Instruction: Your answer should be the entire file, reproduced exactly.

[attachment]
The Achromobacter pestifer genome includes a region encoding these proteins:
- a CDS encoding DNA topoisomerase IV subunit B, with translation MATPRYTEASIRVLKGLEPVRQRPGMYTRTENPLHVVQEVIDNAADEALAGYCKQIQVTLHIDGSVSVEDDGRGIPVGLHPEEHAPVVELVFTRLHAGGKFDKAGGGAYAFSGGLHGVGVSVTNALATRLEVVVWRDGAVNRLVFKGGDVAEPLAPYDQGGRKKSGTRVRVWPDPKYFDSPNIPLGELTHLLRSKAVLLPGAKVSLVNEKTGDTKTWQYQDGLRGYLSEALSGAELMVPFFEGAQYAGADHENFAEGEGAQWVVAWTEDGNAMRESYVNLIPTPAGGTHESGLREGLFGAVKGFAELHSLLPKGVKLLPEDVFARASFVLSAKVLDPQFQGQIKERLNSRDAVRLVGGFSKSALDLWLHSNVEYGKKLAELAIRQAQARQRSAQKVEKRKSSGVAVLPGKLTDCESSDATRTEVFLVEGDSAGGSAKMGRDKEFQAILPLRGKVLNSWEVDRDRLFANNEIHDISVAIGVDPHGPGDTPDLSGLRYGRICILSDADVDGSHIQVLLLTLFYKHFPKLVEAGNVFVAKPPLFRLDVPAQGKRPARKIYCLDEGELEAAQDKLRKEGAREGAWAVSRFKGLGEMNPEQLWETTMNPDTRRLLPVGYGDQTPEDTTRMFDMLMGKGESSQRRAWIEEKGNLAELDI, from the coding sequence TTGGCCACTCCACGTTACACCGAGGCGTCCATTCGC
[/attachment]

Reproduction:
The Achromobacter pestifer genome includes a region encoding these proteins:
- a CDS encoding DNA topoisomerase IV subunit B, with translation MATPRYTEASIRVLKGLEPVRQRPGMYTRTENPLHVVQEVIDNAADEALAGYCKQIQVTLHIDGSVSVEDDGRGIPVGLHPEEHAPVVELVFTRLHAGGKFDKAGGGAYAFSGGLHGVGVSVTNALATRLEVVVWRDGAVNRLVFKGGDVAEPLAPYDQGGRKKSGTRVRVWPDPKYFDSPNIPLGELTHLLRSKAVLLPGAKVSLVNEKTGDTKTWQYQDGLRGYLSEALSGAELMVPFFEGAQYAGADHENFAEGEGAQWVVAWTEDGNAMRESYVNLIPTPAGGTHESGLREGLFGAVKGFAELHSLLPKGVKLLPEDVFARASFVLSAKVLDPQFQGQIKERLNSRDAVRLVGGFSKSALDLWLHSNVEYGKKLAELAIRQAQARQRSAQKVEKRKSSGVAVLPGKLTDCESSDATRTEVFLVEGDSAGGSAKMGRDKEFQAILPLRGKVLNSWEVDRDRLFANNEIHDISVAIGVDPHGPGDTPDLSGLRYGRICILSDADVDGSHIQVLLLTLFYKHFPKLVEAGNVFVAKPPLFRLDVPAQGKRPARKIYCLDEGELEAAQDKLRKEGAREGAWAVSRFKGLGEMNPEQLWETTMNPDTRRLLPVGYGDQTPEDTTRMFDMLMGKGESSQRRAWIEEKGNLAELDI, from the coding sequence TTGGCCACTCCACGTTACACCGAGGCGTCCATTCGC